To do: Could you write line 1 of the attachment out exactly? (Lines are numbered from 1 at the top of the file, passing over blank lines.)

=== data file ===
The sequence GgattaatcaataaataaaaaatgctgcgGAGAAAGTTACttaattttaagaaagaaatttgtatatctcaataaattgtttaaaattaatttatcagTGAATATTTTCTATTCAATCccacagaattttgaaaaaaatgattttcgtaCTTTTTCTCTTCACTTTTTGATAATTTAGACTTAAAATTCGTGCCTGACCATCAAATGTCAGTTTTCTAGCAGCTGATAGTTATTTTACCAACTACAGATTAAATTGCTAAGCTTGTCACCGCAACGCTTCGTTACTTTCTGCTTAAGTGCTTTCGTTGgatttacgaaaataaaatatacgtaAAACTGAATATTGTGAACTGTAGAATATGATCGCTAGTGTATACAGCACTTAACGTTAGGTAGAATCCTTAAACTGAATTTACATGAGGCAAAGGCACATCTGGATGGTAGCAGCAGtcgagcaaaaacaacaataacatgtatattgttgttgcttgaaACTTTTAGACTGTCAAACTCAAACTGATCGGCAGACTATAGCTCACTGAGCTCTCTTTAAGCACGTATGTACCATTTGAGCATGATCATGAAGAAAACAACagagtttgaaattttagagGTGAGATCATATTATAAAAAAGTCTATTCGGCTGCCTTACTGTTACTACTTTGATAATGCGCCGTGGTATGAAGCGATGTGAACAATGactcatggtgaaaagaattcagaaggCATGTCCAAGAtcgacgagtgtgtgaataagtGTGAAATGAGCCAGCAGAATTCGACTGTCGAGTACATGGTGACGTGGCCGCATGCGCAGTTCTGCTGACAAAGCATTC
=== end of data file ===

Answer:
The sequence GgattaatcaataaataaaaaatgctgcgGAGAAAGTTACttaattttaagaaagaaatttgtatatctcaataaattgtttaaaattaatttatcagTGAATATTTTCTATTCAATCccacagaattttgaaaaaaatgattttcgtaCTTTTTCTCTTCACTTTTTGATAATTTAGACTTAAAATTCGTGCCTGACCATCAAATGTCAGTTTTCTAGCAGCTGATAGTTATTTTACCAACTACAGATTAAATTGCTAAGCTTGTCACCGCAACGCTTCGTTACTTTCTGCTTAAGTGCTTTCGTTGgatttacgaaaataaaatatacgtaAAACTGAATATTGTGAACTGTAGAATATGATCGCTAGTGTATACAGCACTTAACGTTAGGTAGAATCCTTAAACTGAATTTACATGAGGCAAAGGCACATCTGGATGGTAGCAGCAGtcgagcaaaaacaacaataacatgtatattgttgttgcttgaaACTTTTAGACTGTCAAACTCAAACTGATCGGCAGACTATAGCTCACTGAGCTCTCTTTAAGCACGTATGTACCATTTGAGCATGATCATGAAGAAAACAACagagtttgaaattttagagGTGAGATCATATTATAAAAAAGTCTATTCGGCTGCCTTACTGTTACTACTTTGATAATGCGCCGTGGTATGAAGCGATGTGAACAATGactcatggtgaaaagaattcagaaggCATGTCCAAGAtcgacgagtgtgtgaataagtGTGAAATGAGCCAGCAGAATTCGACTGTCGAGTACATGGTGACGTGGCCGCATGCGCAGTTCTGCTGACAAAGCATTC